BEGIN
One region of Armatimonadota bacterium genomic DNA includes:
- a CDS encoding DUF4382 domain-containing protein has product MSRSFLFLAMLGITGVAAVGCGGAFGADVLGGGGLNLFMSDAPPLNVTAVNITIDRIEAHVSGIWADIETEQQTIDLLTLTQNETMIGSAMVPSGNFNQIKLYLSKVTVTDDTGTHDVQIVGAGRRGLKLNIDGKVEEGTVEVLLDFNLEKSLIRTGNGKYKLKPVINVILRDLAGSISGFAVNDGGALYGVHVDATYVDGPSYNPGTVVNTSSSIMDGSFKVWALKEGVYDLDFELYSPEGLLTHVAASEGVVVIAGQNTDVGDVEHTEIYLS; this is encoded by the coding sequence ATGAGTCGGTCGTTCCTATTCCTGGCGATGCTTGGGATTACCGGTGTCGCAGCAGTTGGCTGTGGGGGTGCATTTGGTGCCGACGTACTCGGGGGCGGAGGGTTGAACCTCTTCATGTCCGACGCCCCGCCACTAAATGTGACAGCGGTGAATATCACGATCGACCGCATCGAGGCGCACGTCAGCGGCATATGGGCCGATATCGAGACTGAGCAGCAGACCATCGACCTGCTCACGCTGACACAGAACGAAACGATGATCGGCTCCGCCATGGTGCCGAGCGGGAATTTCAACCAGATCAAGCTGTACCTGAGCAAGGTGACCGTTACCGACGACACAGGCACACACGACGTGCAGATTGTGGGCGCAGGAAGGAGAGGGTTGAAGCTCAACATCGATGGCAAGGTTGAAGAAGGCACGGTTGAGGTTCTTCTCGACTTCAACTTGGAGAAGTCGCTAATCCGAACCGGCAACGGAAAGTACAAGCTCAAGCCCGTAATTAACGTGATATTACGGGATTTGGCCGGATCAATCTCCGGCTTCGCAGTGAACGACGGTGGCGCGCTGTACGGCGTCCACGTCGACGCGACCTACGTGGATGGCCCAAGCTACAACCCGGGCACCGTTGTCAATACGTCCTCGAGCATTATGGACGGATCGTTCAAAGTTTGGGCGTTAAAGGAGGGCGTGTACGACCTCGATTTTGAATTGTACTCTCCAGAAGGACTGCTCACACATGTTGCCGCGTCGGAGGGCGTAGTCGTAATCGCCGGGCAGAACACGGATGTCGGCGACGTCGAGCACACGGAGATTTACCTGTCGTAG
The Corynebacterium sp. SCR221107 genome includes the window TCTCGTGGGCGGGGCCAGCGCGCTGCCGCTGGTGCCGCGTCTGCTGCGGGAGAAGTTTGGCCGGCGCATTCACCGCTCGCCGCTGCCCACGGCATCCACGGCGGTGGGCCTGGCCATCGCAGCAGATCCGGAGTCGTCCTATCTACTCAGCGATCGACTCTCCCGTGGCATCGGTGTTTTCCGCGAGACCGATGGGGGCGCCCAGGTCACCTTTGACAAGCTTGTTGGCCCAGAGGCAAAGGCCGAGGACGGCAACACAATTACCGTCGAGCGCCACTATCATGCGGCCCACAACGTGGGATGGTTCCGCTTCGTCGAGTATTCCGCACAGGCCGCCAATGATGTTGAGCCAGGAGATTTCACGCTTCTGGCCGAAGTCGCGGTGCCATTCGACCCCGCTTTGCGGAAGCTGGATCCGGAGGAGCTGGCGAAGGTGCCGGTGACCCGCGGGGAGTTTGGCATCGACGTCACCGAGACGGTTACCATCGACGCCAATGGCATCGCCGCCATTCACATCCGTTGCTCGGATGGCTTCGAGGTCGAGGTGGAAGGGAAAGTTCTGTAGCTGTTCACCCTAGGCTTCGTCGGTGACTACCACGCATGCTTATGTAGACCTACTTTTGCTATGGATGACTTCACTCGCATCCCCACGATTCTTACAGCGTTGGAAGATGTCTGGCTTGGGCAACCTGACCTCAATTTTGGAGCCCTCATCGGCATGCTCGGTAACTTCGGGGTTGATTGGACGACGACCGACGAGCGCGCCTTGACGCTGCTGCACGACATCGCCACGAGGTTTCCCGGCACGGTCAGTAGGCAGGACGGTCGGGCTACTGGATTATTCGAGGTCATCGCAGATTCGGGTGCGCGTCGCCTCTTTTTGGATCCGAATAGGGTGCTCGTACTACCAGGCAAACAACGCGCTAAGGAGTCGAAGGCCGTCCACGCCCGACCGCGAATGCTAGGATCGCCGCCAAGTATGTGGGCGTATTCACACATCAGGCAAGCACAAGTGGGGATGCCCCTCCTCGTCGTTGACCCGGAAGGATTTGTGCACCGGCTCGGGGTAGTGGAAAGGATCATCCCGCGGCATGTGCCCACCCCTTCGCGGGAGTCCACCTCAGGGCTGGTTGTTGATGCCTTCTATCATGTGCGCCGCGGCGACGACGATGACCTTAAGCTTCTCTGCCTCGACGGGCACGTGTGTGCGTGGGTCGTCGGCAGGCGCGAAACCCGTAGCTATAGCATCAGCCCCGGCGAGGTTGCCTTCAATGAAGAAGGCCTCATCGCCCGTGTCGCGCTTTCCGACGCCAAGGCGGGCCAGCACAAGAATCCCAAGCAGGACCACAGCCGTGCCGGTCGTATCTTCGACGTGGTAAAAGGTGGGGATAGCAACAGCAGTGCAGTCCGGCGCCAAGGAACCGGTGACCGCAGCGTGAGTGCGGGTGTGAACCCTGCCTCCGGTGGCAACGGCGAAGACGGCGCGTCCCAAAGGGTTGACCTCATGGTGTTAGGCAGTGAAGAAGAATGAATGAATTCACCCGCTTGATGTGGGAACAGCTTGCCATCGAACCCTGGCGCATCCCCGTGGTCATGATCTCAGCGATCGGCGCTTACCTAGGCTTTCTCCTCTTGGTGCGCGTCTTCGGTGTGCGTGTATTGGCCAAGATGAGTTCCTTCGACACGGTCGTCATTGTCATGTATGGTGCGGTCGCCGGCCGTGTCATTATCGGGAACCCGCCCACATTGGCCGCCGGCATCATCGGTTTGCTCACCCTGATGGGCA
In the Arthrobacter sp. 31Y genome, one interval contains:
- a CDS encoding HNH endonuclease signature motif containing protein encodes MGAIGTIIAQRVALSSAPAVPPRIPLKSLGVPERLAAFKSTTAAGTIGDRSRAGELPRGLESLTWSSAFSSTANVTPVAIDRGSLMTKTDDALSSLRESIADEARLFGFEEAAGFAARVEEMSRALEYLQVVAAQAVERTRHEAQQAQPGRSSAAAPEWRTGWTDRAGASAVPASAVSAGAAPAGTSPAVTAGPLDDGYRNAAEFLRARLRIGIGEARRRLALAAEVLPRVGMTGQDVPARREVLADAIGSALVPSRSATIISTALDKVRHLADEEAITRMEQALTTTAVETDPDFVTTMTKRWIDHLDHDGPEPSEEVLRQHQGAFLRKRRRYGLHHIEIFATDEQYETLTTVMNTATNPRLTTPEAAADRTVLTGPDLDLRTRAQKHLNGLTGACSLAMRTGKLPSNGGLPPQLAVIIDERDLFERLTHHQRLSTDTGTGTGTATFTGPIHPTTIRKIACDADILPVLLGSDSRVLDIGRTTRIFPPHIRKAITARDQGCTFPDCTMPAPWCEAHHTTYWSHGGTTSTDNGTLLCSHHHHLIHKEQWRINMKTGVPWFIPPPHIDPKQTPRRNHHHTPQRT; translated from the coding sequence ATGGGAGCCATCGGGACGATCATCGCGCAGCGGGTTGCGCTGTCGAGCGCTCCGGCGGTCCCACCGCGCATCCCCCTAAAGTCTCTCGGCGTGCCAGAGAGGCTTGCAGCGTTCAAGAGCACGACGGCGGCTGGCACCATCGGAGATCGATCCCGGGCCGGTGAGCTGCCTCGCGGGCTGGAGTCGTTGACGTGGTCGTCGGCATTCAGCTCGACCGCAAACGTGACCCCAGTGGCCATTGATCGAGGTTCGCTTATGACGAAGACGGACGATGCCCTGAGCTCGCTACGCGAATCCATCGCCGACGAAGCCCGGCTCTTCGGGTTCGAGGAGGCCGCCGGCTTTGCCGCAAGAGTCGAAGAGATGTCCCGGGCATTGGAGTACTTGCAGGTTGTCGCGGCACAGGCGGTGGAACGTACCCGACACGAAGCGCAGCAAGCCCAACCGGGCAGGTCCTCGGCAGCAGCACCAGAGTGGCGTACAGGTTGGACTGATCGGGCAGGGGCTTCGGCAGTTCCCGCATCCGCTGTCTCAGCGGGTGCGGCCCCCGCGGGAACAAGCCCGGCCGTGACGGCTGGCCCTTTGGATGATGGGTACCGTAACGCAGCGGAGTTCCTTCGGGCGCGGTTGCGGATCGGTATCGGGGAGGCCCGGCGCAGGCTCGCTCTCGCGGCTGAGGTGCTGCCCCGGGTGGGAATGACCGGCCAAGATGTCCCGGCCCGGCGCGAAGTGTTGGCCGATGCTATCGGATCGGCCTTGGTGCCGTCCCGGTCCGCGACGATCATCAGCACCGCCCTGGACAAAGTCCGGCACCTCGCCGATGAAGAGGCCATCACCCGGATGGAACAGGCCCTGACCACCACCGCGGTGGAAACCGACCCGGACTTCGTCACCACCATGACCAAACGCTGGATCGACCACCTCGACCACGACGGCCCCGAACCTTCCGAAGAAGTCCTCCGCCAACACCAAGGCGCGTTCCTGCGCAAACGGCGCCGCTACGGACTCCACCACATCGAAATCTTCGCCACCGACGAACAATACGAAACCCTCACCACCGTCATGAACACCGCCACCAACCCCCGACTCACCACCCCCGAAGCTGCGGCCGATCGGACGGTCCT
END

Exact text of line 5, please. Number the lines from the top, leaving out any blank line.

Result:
- a CDS encoding HNH endonuclease signature motif containing protein encodes MGAIGTIIAQRVALSSAPAVPPRIPLKSLGVPERLAAFKSTTAAGTIGDRSRAGELPRGLESLTWSSAFSSTANVTPVAIDRGSLMTKTDDALSSLRESIADEARLFGFEEAAGFAARVEEMSRALEYLQVVAAQAVERTRHEAQQAQPGRSSAAAPEWRTGWTDRAGASAVPASAVSAGAAPAGTSPAVTAGPLDDGYRNAAEFLRARLRIGIGEARRRLALAAEVLPRVGMTGQDVPARREVLADAIGSALVPSRSATIISTALDKVRHLADEEAITRMEQALTTTAVETDPDFVTTMTKRWIDHLDHDGPEPSEEVLRQHQGAFLRKRRRYGLHHIEIFATDEQYETLTTVMNTATNPRLTTPEAAADRTVLTGPDLDLRTRAQKHLNGLTGACSLAMRTGKLPSNGGLPPQLAVIIDERDLFERLTHHQRLSTDTGTGTGTATFTGPIHPTTIRKIACDADILPVLLGSDSRVLDIGRTTRIFPPHIRKAITARDQGCTFPDCTMPAPWCEAHHTTYWSHGGTTSTDNGTLLCSHHHHLIHKEQWRINMKTGVPWFIPPPHIDPKQTPRRNHHHTPQRT; translated from the coding sequence ATGGGAGCCATCGGGACGATCATCGCGCAGCGGGTTGCGCTGTCGAGCGCTCCGGCGGTCCCACCGCGCATCCCCCTAAAGTCTCTCGGCGTGCCAGAGAGGCTTGCAGCGTTCAAGAGCACGACGGCGGCTGGCACCATCGGAGATCGATCCCGGGCCGGTGAGCTGCCTCGCGGGCTGGAGTCGTTGACGTGGTCGTCGGCATTCAGCTCGACCGCAAACGTGACCCCAGTGGCCATTGATCGAGGTTCGCTTATGACGAAGACGGACGATGCCCTGAGCTCGCTACGCGAATCCATCGCCGACGAAGCCCGGCTCTTCGGGTTCGAGGAGGCCGCCGGCTTTGCCGCAAGAGTCGAAGAGATGTCCCGGGCATTGGAGTACTTGCAGGTTGTCGCGGCACAGGCGGTGGAACGTACCCGACACGAAGCGCAGCAAGCCCAACCGGGCAGGTCCTCGGCAGCAGCACCAGAGTGGCGTACAGGTTGGACTGATCGGGCAGGGGCTTCGGCAGTTCCCGCATCCGCTGTCTCAGCGGGTGCGGCCCCCGCGGGAACAAGCCCGGCCGTGACGGCTGGCCCTTTGGATGATGGGTACCGTAACGCAGCGGAGTTCCTTCGGGCGCGGTTGCGGATCGGTATCGGGGAGGCCCGGCGCAGGCTCGCTCTCGCGGCTGAGGTGCTGCCCCGGGTGGGAATGACCGGCCAAGATGTCCCGGCCCGGCGCGAAGTGTTGGCCGATGCTATCGGATCGGCCTTGGTGCCGTCCCGGTCCGCGACGATCATCAGCACCGCCCTGGACAAAGTCCGGCACCTCGCCGATGAAGAGGCCATCACCCGGATGGAACAGGCCCTGACCACCACCGCGGTGGAAACCGACCCGGACTTCGTCACCACCATGACCAAACGCTGGATCGACCACCTCGACCACGACGGCCCCGAACCTTCCGAAGAAGTCCTCCGCCAACACCAAGGCGCGTTCCTGCGCAAACGGCGCCGCTACGGACTCCACCACATCGAAATCTTCGCCACCGACGAACAATACGAAACCCTCACCACCGTCATGAACACCGCCACCAACCCCCGACTCACCACCCCCGAAGCTGCGGCCGATCGGACGGTCCT